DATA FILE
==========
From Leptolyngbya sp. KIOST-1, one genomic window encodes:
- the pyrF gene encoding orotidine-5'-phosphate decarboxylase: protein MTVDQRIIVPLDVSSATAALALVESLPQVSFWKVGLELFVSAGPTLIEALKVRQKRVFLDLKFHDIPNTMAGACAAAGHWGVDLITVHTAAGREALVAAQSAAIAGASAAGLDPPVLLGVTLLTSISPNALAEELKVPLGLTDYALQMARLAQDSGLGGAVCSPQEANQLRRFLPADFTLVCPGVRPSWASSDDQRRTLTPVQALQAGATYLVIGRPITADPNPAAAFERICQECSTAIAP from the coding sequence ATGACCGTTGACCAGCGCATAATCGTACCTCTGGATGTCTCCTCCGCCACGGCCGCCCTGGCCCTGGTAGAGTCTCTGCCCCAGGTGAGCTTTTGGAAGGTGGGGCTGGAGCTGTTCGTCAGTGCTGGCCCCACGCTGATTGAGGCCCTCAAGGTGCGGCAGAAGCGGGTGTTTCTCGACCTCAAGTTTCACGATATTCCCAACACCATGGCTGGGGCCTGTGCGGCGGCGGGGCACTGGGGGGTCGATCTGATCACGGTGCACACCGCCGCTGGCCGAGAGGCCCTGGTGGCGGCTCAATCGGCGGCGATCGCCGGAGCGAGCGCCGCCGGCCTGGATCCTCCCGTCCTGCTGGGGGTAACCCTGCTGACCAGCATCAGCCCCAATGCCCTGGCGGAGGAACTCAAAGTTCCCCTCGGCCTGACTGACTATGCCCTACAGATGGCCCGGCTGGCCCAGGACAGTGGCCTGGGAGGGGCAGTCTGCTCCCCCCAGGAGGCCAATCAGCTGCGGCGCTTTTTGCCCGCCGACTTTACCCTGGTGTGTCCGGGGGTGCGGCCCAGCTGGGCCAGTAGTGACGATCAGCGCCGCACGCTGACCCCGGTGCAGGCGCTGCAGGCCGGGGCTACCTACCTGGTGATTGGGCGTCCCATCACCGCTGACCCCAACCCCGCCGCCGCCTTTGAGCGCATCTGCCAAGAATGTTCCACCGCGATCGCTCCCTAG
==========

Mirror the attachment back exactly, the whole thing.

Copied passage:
From Leptolyngbya sp. KIOST-1, one genomic window encodes:
- the pyrF gene encoding orotidine-5'-phosphate decarboxylase: protein MTVDQRIIVPLDVSSATAALALVESLPQVSFWKVGLELFVSAGPTLIEALKVRQKRVFLDLKFHDIPNTMAGACAAAGHWGVDLITVHTAAGREALVAAQSAAIAGASAAGLDPPVLLGVTLLTSISPNALAEELKVPLGLTDYALQMARLAQDSGLGGAVCSPQEANQLRRFLPADFTLVCPGVRPSWASSDDQRRTLTPVQALQAGATYLVIGRPITADPNPAAAFERICQECSTAIAP from the coding sequence ATGACCGTTGACCAGCGCATAATCGTACCTCTGGATGTCTCCTCCGCCACGGCCGCCCTGGCCCTGGTAGAGTCTCTGCCCCAGGTGAGCTTTTGGAAGGTGGGGCTGGAGCTGTTCGTCAGTGCTGGCCCCACGCTGATTGAGGCCCTCAAGGTGCGGCAGAAGCGGGTGTTTCTCGACCTCAAGTTTCACGATATTCCCAACACCATGGCTGGGGCCTGTGCGGCGGCGGGGCACTGGGGGGTCGATCTGATCACGGTGCACACCGCCGCTGGCCGAGAGGCCCTGGTGGCGGCTCAATCGGCGGCGATCGCCGGAGCGAGCGCCGCCGGCCTGGATCCTCCCGTCCTGCTGGGGGTAACCCTGCTGACCAGCATCAGCCCCAATGCCCTGGCGGAGGAACTCAAAGTTCCCCTCGGCCTGACTGACTATGCCCTACAGATGGCCCGGCTGGCCCAGGACAGTGGCCTGGGAGGGGCAGTCTGCTCCCCCCAGGAGGCCAATCAGCTGCGGCGCTTTTTGCCCGCCGACTTTACCCTGGTGTGTCCGGGGGTGCGGCCCAGCTGGGCCAGTAGTGACGATCAGCGCCGCACGCTGACCCCGGTGCAGGCGCTGCAGGCCGGGGCTACCTACCTGGTGATTGGGCGTCCCATCACCGCTGACCCCAACCCCGCCGCCGCCTTTGAGCGCATCTGCCAAGAATGTTCCACCGCGATCGCTCCCTAG